Theresa May back in the breach as Brexit battles resume

London - The British government faces another nerve-rattling test this week as its flagship Brexit legislation is picked over once again by a restive parliament.

The upper House of Lords, which wants to keep Britain close to the European Union after the UK leaves in March, will rake over the EU (Withdrawal) Bill on Monday, before it returns to the lower House of Commons on Wednesday.

Last week, Prime Minister Theresa May narrowly survived votes in the Commons on changes suggested by the unelected Lords, overturning their amendment seeking to keep Britain aligned to the EU's customs union.

May also persuaded rebels in her governing centre-right Conservative Party to reject a Lords amendment that would have allowed parliament to stop the government from leaving the European Union with no deal on new trading arrangements.

But now May faces the prospect of having to go through the wringer all over again in a fresh bout of parliamentary ping-pong.

"We recognise the concerns people have about the role of parliament," May told BBC television.

But she added: "Parliament cannot tie the hands of government in negotiations."

A crunch summit of European leaders on June 28 is fast approaching, and May does not want to go to Brussels on the back of a stinging defeat in her own parliament.

- Cold sweat -

Wednesday's Commons vote required last-minute concessions, and pro-EU Conservatives warned they could yet seek to defeat May if she backtracks on promises to give parliament a greater say in the final withdrawal deal.

May is on a tightrope as her Conservative minority government relies on the backing of the 10 MPs from Northern Ireland's Democratic Unionist Party for a slim majority in the 650-seat elected Commons chamber.

And pro-EU rebels on the Conservative backbenches are proving hard for May to satisfy.

Dominic Grieve, the former attorney general who heads up the faction, told BBC television that a future vote on a Brexit deal could see May tumble.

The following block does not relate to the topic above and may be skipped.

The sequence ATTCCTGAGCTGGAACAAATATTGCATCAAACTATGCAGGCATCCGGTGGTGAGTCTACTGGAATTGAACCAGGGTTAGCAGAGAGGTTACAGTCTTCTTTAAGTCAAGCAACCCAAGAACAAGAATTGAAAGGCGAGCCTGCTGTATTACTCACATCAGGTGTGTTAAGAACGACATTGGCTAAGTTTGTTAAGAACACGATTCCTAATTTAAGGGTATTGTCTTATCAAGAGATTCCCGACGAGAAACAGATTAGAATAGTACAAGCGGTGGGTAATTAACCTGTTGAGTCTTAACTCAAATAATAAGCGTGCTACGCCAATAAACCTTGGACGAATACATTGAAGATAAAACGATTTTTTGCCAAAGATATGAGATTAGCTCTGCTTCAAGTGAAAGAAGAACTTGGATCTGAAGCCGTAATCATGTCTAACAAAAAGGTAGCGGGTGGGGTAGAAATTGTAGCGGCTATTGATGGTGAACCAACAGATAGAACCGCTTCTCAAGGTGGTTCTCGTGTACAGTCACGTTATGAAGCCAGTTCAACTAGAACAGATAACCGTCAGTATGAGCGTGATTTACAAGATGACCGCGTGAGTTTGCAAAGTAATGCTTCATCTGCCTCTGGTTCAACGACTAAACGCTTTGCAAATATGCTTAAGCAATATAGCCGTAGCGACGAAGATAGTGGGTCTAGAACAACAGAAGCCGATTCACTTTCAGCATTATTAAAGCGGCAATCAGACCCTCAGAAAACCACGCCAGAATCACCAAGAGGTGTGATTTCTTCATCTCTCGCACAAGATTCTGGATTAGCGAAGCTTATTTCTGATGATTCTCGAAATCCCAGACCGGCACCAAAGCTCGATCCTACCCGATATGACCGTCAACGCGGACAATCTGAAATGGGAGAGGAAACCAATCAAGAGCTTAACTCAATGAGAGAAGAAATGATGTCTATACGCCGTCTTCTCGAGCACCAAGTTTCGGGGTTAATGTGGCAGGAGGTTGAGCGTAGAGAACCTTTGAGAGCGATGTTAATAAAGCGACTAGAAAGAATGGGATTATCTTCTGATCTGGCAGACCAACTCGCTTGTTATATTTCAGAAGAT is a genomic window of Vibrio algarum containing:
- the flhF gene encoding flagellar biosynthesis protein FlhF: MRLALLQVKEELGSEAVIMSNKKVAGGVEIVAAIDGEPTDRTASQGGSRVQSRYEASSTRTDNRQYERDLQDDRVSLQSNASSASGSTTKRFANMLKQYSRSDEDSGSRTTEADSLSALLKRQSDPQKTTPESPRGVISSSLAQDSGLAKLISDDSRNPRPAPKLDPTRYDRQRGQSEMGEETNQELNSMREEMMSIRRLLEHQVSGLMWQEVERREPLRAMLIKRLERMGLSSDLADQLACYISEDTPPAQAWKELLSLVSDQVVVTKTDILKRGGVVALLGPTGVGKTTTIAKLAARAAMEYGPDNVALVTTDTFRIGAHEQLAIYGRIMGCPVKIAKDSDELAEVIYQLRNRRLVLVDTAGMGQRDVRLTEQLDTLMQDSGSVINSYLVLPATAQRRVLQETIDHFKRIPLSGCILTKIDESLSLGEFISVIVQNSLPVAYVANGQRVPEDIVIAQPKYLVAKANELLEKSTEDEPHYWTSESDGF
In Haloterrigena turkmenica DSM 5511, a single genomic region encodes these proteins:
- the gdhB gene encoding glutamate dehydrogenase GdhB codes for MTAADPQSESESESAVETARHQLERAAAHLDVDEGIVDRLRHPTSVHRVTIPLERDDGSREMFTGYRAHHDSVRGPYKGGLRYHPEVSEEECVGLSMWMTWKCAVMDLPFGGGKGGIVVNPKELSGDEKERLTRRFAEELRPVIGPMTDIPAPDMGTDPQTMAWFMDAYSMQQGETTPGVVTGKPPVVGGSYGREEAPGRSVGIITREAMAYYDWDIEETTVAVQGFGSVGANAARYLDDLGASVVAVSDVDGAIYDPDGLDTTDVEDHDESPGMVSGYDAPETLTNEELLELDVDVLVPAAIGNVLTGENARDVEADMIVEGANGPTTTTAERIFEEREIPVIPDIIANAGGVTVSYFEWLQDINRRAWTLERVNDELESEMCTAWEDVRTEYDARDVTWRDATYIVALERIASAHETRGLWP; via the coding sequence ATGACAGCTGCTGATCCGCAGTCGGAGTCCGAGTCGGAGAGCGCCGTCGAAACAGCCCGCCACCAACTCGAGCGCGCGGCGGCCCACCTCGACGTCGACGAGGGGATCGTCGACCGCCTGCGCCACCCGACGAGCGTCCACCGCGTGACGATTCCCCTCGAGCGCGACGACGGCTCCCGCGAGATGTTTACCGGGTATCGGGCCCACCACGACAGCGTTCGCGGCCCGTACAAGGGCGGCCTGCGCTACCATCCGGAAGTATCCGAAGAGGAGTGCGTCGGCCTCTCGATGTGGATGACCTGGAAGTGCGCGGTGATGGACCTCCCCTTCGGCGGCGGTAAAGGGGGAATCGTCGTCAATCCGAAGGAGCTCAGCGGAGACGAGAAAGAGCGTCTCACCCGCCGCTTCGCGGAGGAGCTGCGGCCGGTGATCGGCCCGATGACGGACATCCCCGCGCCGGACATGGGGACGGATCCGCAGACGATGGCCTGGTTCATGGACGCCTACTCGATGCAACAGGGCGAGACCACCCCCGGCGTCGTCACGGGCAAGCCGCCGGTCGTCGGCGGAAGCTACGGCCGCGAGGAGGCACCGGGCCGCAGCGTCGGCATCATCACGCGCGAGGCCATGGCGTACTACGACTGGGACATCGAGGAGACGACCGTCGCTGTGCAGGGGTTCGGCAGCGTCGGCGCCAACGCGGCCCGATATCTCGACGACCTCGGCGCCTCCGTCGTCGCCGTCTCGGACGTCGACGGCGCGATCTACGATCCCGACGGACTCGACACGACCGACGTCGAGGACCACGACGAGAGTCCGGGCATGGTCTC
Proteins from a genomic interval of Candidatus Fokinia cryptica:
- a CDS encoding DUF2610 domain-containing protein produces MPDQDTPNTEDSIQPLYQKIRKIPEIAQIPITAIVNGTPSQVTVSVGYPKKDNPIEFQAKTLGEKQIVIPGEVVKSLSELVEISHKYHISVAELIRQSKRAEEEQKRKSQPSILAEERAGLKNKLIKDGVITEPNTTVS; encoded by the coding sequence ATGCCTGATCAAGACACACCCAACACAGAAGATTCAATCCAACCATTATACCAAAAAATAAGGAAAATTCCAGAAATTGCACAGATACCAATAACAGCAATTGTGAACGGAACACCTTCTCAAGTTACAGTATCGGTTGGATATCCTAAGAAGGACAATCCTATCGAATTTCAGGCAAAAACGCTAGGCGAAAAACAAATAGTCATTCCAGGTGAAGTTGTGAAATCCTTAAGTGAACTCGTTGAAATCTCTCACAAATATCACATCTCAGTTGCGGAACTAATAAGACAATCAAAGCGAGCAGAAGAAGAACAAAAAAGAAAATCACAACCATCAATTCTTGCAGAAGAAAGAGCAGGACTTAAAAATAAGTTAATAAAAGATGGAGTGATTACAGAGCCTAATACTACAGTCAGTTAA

"We could collapse the government, and I assure you I wake up at 2:00am in a cold sweat thinking about the problems that we have put on our shoulders," he said.

"The difficulty is that the Brexit process is inherently risky -- really risky."

An added risk for the pro-EU Conservative rump is that if May does fall, it could open the door for an arch-Brexiteer to take over the party, and thereby the premiership.

Notwithstanding her battles with backbenchers, May has rejected claims that divisions within her cabinet on the way forward were making negotiations with Brussels harder.

"The government has agreed that we will have an independent trade policy," she told the BBC.

"We will be free to negotiate those trade deals around the rest of the world."

She said that in the week beginning 9 July the government would set out in more detail than ever before its ambition for future relations with the EU.

- 'Arrogance and deceit' -

The Brexit talks are progressing painfully slowly, but both sides still hope to reach a deal in October ahead of Britain's withdrawal from the EU in March 2019.

May has promised to give the British parliament a vote on the final deal, but the question is what happens if lawmakers decide to reject it.

The Lords amendment overturned on Tuesday would have given parliament the power to decide whether to leave the EU if no deal is reached, keep negotiating -- or stay in the bloc.

The opposition Liberal Democrats confirmed they would support an amendment in the Lords this week to ensure parliament is given a "meaningful vote".

"Theresa May's plans are nothing if not breathtaking in their arrogance and deceit," said Dick Newby, their leader in the Lords.

"The government's current proposal would neuter parliament if the government failed to reach a Brexit deal.

"Parliament must be given a meaningful vote on all possible outcomes of Brexit -- and this must be guaranteed in writing."

The EU (Withdrawal) Bill would formally end Britain's membership of the bloc and transfer more than 40 years of European law on to the British statute books.

By Robin Millard